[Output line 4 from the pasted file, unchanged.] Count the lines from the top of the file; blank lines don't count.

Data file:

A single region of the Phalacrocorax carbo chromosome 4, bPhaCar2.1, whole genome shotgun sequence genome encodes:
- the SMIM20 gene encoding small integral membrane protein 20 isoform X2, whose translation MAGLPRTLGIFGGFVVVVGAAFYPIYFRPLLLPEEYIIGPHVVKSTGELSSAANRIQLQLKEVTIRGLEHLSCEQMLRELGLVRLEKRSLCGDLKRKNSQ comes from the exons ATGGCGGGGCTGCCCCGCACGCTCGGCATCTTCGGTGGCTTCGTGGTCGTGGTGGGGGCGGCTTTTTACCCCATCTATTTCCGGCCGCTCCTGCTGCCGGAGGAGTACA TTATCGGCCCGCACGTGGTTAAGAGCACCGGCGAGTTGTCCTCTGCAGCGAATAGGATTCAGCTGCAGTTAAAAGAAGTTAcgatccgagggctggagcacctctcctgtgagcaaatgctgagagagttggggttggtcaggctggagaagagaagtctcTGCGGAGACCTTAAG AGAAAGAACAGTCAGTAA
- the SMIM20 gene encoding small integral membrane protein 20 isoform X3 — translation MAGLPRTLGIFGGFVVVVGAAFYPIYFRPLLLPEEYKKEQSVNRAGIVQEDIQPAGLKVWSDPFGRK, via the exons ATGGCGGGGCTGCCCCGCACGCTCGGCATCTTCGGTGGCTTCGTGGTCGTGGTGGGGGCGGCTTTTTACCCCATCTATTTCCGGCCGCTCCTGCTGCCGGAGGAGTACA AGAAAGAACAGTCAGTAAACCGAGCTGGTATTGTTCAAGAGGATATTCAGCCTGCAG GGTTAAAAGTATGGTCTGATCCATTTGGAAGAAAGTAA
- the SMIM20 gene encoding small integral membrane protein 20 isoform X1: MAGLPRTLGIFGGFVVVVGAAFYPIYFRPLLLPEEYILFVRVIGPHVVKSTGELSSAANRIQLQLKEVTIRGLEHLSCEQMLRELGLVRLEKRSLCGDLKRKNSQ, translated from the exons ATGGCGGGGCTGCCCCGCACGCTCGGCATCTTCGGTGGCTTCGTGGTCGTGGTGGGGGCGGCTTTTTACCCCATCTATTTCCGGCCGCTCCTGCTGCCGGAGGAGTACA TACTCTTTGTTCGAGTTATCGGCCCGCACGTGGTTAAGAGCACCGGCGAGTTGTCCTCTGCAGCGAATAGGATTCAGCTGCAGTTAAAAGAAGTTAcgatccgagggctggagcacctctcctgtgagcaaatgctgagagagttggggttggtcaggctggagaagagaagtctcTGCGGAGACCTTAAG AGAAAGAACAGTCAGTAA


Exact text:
- the SMIM20 gene encoding small integral membrane protein 20 isoform X1: MAGLPRTLGIFGGFVVVVGAAFYPIYFRPLLLPEEYILFVRVIGPHVVKSTGELSSAANRIQLQLKEVTIRGLEHLSCEQMLRELGLVRLEKRSLCGDLKRKNSQ, translated from the exons ATGGCGGGGCTGCCCCGCACGCTCGGCATCTTCGGTGGCTTCGTGGTCGTGGTGGGGGCGGCTTTTTACCCCATCTATTTCCGGCCGCTCCTGCTGCCGGAGGAGTACA TACTCTTTGTTCGAGTTATCGGCCCGCACGTGGTTAAGAGCACCGGCGAGTTGTCCTCTGCAGCGAATAGGATTCAGCTGCAGTTAAAAGAAGTTAcgatccgagggctggagcacctctcctgtgagcaaatgctgagagagttggggttggtcaggctggagaagagaagtctcTGCGGAGACCTTAAG AGAAAGAACAGTCAGTAA